American Studies: The Harlem Renaissance

From RealCTY
Jump to navigation Jump to search
American Studies: The Harlem Renaissance
Humanities Course
Course CodeHREN
Years of Operation2002-2005
Sites OfferedCAR, JHU, SAR
Part of a series on
Realcty logo 20060831.png
CTY Courses
Category · Template · CAA Courses
Baltimore · Carlisle · Lancaster · Los Angeles · Saratoga Springs · Seattle
Logic: PoR
International Politics ·
Ethics · Existentialism
Philosophy of Mind
Cognitive Psychology · Linguistics
Newton, Darwin, and Einstein
The Art and Science of Filmmaking
Beyond the Binary: A Cultural History of Gender
Laws and Orders: Legal Systems Around the World
Writing Your World
Fiction and Poetry
Utopias and Dystopias
Persuasion and Propaganda
The Art of Fiction
Probability and Game Theory
Number Theory · Mathematical Logic
Cryptology · Combinatorics and Graph Theory
Macroeconomics and the Global Economy
Fundamentals of Microeconomics
Computer Science
Data Structures and Algorithms
Fundamentals of Computer Science
FPHS Biology · FPHS Chemistry · FPHS Physics
Paleobiology · Genetics · Neuroscience
Investigations in Engineering
Introduction to Biomedical Sciences · Electrical Engineering
Special Relativity
Princeton & Berkeley
Global Politics: Human Rights and Justice
Human Nature and Technology
Politics and Film · Epidemiology
The Mathematics of Competitive Behavior
Science, Technology and Public Policy
Race and Politics · Politics in the Middle East
The Global Environment
Playing God: The Ethics of Human Subjects Research
You Will Be Offended: Satire, Comedy, and Public Discourse
Defunct Courses
Beginning Ancient Greek · German 1
German 2
Latin 2
French 1 · French 2
Great Revolutions
American History
Modern European History · Eastern European History
Music Theory
History of Western Art
Renaissance Art
Introduction to American Studies: Race and Class
Medieval Art
Twentieth Century Art · Gandhi's India
American Studies: The Sixties · Women and US Social Reform
American Studies: The Harlem Renaissance
Intermediate Ancient Greek
Islam · The Asian Pacific Rim
Russian History
TCE: Literature and the Arts · TCE: Popular Culture
The Crafting of Drama
The Crafting of Poetry · TCE: Shakespeare
TCE: Science Fiction
TCE: Beyond the Ring and the Wardrobe
Advanced Mathematical Modeling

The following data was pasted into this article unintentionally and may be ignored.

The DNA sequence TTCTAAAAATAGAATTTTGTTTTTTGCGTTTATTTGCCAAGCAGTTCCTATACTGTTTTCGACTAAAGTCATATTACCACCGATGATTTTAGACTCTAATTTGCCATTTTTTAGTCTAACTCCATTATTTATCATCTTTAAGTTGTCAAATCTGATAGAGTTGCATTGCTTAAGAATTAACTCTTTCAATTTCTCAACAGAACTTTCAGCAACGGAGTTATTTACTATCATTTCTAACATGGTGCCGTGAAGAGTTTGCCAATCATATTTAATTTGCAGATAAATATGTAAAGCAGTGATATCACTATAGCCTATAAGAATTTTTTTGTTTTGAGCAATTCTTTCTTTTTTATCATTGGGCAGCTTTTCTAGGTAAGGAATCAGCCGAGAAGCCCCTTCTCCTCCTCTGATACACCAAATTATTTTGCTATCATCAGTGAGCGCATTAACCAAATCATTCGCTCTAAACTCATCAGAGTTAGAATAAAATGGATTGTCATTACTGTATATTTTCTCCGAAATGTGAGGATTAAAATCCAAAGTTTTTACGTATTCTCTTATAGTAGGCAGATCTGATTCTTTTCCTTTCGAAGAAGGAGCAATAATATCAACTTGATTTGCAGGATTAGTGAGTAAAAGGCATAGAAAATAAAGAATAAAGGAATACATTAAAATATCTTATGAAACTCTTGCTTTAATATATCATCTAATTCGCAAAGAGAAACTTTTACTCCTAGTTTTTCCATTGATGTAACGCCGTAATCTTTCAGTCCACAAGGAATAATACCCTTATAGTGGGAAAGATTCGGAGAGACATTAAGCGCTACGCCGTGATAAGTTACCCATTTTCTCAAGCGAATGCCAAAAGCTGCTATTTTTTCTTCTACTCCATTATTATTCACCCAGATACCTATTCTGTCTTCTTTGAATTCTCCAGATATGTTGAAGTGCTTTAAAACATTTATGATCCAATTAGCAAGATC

Advanced Mathematical Reasoning
Statistics · Calculus: A Conceptual Approach
Topics in Precalculus
Set Theory · Digital Logic
Theoretical Foundations of Computer Science
Introduction to Laboratory Sciences · Archaeology
Microbiology · Selected Topics in Advanced Biology
Selected Topics in Advanced Chemistry
Selected Topics in Advanced Physics · Physical Anthropology
Advanced Physics: Mechanics
Scientific Investigations: St. Mary's River · Genomics
Etymologies · Oceanography: The Hawaiian Pacific
Life Cycle of an Island: Hawaii
The History of Disease · The Critical Essay: Film
Wicked Art: Pictures, Pixels, and Pens
Latin I
Goodwives and Witches: Women in Colonial America
Freaks and Geeks in Popular Media
The Digital Revolution
Advanced Robotics
Theory of Computation
Individually Paced Mathematics Sequence
Service, Leadership & Community Transformation
Advanced Cryptology
Law and Politics in US History
Intro to Organic Chemistry

Course Description

From the CTY Course Catalog (2002):

Among the many cultural developments of the 20th century, perhaps none was more profound than the explosion of creative activity among African Americans in Harlem throughout the 1920s and beyond.

In this course, students examine the historical factors and social conditions that spawned the literary, artistic, and musical endeavors of various African Americans whose creativity defined the Harlem Renaissance. They consider the works of writers and artists including Countee Cullen, Zora Neale Hurston, Nella Larsen, Claude McKay, and Loïs Mailou Jones as both a reaction to and a product of the broader African-American experience in the United States. From poet Langston Hughes' "The Negro Speaks of Rivers" to sculptor Sargent Johnson's Forever Free, students contemplate how such pieces sought to celebrate African heritage while at the same time inspire the rebirth of a race. Additionally, students examine the Harlem Renaissance as it related to the social commentary of African-American intellectuals of the period, such as W.E.B. Du Bois' condemnation of social injustice, Marcus Garvey's Back to Africa movement, and Alain Locke's concept of the New Negro.

This class asks students to draw sophisticated connections between historical events and cultural representations. Emphasis is placed on critical reading and writing, as well as developing advanced research skills.